Hygge Panel Textile workshop

2017 was year of “hygge,” a Danish term defined as “a quality of cosiness and comfortable conviviality that engenders a feeling of contentment or well-being.” Pronounced “hoo-guh,” the word from a sixteenth-century Norwegian term, hugga, meaning “to comfort” or “to console,” which is related to the English word “hug.”

The visualisation of a ‘safe or happy space’ can help to combat negative emotions and encourage positive mental health. Using the idea of a safe place and colour theory, we ask participants to think of a place either real or imaginary that represents a calm/safe/happy environment. This could be landscape or domestic, somewhere present or in the past. Although there are common theories regarding colours and imagery, we encourage participants to explore both visually and verbally with each other if comfortable, their own personal connections in creating their special place.

We use simple textile techniques to achieve a visual patchwork panel or collage to create these ‘special’ places either as quite direct representations or just capturing the essence though colour, textures and pattern/motifs. Words, quotes or mottos can also be added using hand or machine embroidery. Participants are encouraged to bring scraps of fabric and old clothes to include in their pieces to make them more personal.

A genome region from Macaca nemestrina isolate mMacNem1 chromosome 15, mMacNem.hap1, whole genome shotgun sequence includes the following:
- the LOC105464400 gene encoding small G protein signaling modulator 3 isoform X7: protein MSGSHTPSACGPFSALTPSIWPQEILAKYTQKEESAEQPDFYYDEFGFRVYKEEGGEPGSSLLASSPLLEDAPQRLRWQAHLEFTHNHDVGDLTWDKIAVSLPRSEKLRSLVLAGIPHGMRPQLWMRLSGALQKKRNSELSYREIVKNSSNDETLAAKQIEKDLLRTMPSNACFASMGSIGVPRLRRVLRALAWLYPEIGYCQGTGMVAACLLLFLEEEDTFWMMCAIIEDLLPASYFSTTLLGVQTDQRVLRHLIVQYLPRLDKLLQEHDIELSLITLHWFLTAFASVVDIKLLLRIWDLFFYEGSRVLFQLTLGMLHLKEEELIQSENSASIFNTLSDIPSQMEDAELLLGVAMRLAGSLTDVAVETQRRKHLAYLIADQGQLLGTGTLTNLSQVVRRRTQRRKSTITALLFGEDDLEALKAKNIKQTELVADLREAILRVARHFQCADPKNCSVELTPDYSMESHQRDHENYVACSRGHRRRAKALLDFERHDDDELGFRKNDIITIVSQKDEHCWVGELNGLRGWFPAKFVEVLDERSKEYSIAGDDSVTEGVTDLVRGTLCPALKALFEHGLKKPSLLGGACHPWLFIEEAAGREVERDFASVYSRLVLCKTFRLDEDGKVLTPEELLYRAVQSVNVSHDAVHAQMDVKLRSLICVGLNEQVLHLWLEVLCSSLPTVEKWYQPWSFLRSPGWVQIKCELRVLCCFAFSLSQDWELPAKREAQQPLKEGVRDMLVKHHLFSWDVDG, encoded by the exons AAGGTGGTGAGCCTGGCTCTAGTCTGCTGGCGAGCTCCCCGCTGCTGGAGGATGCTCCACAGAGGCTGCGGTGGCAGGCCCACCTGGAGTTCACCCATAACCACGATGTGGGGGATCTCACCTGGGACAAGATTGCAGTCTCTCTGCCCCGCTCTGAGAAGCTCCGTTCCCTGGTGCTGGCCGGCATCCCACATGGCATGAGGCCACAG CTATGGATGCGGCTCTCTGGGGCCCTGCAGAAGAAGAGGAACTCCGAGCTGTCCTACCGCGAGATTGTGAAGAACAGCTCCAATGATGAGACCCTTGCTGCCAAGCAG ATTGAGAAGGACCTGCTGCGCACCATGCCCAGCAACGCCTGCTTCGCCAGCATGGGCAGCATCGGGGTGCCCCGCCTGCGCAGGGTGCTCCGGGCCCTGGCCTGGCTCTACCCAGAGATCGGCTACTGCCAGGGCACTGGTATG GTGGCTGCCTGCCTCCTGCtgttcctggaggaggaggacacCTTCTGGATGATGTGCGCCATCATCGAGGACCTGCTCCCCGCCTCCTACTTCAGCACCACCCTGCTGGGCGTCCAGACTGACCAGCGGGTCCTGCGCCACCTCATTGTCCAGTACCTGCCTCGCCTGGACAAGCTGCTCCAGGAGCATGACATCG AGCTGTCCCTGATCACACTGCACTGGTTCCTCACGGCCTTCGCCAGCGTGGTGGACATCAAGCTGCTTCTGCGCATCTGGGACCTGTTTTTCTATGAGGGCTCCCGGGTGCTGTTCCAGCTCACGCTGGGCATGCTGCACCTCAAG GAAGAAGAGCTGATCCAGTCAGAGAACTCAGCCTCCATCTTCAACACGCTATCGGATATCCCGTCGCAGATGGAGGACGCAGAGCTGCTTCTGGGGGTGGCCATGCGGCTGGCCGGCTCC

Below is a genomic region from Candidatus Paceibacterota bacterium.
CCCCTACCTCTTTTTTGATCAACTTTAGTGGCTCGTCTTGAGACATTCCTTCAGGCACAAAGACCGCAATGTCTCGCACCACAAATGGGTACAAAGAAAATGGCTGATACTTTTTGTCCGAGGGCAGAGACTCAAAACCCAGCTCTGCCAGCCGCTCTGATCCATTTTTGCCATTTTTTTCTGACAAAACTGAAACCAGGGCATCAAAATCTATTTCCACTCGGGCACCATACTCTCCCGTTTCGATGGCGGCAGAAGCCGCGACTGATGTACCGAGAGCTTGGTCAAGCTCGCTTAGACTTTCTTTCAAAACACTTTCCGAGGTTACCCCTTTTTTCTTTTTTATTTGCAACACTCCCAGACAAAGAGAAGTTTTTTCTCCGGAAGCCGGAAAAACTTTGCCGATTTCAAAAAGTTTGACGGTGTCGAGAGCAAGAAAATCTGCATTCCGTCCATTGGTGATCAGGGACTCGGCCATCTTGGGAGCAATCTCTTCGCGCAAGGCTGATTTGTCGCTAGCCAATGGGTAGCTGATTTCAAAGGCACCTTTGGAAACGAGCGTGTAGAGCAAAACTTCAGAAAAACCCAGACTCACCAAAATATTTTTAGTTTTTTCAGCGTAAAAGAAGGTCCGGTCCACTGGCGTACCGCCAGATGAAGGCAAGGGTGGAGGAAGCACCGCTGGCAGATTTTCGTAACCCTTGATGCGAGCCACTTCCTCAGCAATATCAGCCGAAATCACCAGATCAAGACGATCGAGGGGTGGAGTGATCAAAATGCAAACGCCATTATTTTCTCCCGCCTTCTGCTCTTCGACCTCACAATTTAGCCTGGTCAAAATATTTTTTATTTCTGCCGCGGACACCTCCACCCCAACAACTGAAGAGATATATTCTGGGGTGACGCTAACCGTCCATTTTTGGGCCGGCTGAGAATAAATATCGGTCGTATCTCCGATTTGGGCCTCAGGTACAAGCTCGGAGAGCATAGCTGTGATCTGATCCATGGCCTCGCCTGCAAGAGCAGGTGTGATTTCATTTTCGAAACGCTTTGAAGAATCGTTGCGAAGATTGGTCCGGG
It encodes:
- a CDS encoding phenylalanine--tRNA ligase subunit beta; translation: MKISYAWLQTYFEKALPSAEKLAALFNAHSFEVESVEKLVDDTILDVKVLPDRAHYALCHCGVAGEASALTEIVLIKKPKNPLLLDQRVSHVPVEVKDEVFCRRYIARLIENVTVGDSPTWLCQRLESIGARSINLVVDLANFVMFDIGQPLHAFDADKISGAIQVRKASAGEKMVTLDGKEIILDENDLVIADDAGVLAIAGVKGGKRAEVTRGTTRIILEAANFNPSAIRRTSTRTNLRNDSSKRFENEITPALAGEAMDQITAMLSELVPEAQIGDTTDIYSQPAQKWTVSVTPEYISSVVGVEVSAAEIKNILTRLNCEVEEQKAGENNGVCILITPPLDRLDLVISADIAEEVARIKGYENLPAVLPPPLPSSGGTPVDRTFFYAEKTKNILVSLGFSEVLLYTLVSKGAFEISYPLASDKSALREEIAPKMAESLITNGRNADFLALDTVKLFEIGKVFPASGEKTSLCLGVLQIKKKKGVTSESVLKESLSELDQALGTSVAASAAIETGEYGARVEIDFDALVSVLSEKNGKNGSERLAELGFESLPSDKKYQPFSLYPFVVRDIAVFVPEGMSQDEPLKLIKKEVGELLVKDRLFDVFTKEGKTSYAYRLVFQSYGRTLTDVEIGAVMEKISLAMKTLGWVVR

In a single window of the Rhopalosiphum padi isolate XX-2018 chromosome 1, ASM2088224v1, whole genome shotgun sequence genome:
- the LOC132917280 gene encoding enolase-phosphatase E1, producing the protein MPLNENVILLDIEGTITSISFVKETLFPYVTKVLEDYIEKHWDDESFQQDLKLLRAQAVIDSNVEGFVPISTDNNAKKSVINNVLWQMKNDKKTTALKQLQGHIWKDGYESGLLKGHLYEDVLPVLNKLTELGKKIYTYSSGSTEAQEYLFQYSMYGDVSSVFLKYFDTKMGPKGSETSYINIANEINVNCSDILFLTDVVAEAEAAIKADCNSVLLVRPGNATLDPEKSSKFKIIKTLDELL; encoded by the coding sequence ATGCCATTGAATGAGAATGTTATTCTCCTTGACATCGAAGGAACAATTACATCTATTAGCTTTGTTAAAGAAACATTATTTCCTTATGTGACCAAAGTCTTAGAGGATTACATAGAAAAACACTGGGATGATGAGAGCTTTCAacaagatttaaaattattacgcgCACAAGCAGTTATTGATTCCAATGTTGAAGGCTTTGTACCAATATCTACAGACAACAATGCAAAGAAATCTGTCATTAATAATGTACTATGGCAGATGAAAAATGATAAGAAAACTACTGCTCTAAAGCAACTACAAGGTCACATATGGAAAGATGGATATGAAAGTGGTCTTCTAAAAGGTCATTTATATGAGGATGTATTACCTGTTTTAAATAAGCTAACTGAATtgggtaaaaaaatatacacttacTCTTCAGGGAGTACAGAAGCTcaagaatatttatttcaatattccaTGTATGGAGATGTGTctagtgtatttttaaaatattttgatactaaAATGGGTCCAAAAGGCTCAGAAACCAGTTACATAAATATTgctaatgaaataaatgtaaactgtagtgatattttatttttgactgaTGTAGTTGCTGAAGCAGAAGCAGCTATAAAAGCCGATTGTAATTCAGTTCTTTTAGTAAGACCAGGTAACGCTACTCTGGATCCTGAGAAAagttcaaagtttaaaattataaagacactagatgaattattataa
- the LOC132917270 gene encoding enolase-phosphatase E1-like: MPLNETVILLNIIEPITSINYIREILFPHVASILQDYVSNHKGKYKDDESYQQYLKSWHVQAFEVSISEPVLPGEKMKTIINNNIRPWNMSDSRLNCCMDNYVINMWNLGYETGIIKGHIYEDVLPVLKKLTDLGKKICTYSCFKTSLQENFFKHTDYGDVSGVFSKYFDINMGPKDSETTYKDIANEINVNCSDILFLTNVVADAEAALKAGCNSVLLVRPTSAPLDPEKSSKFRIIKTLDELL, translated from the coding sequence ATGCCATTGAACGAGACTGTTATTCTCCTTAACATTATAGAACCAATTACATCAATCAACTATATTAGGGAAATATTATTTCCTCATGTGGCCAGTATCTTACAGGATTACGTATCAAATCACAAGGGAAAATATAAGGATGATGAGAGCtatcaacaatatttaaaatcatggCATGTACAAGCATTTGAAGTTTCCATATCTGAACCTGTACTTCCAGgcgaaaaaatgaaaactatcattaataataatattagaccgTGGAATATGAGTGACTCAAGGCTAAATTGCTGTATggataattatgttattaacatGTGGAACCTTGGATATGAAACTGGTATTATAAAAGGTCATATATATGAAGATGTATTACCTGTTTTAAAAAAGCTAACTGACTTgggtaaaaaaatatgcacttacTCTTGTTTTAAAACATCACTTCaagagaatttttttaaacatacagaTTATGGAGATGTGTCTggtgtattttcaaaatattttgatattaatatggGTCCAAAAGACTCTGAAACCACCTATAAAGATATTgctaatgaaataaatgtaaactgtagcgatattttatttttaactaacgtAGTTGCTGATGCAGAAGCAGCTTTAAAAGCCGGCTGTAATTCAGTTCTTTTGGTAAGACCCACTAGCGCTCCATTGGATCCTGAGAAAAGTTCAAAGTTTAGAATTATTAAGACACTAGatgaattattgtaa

The techniques are easy to learn and effective at creating an immediate result so participants feel they have achieved an individual outcome by the end of the session. They are all techniques that can be done at home so if they feel they want to add more to their panel, they can. The panels would be suitable to be framed and hung on the wall or attached to a cushion or bag as a visual reminder of the feeling of safety & wellbeing and encourage positivity.

This workshop was developed with Simone Frater-Russell to accompany our “Time” exhibition at Arc centre in Stockport. This workshop was run with a paying public group and as a session for one of their in-house mental health groups. The photographs feature both groups.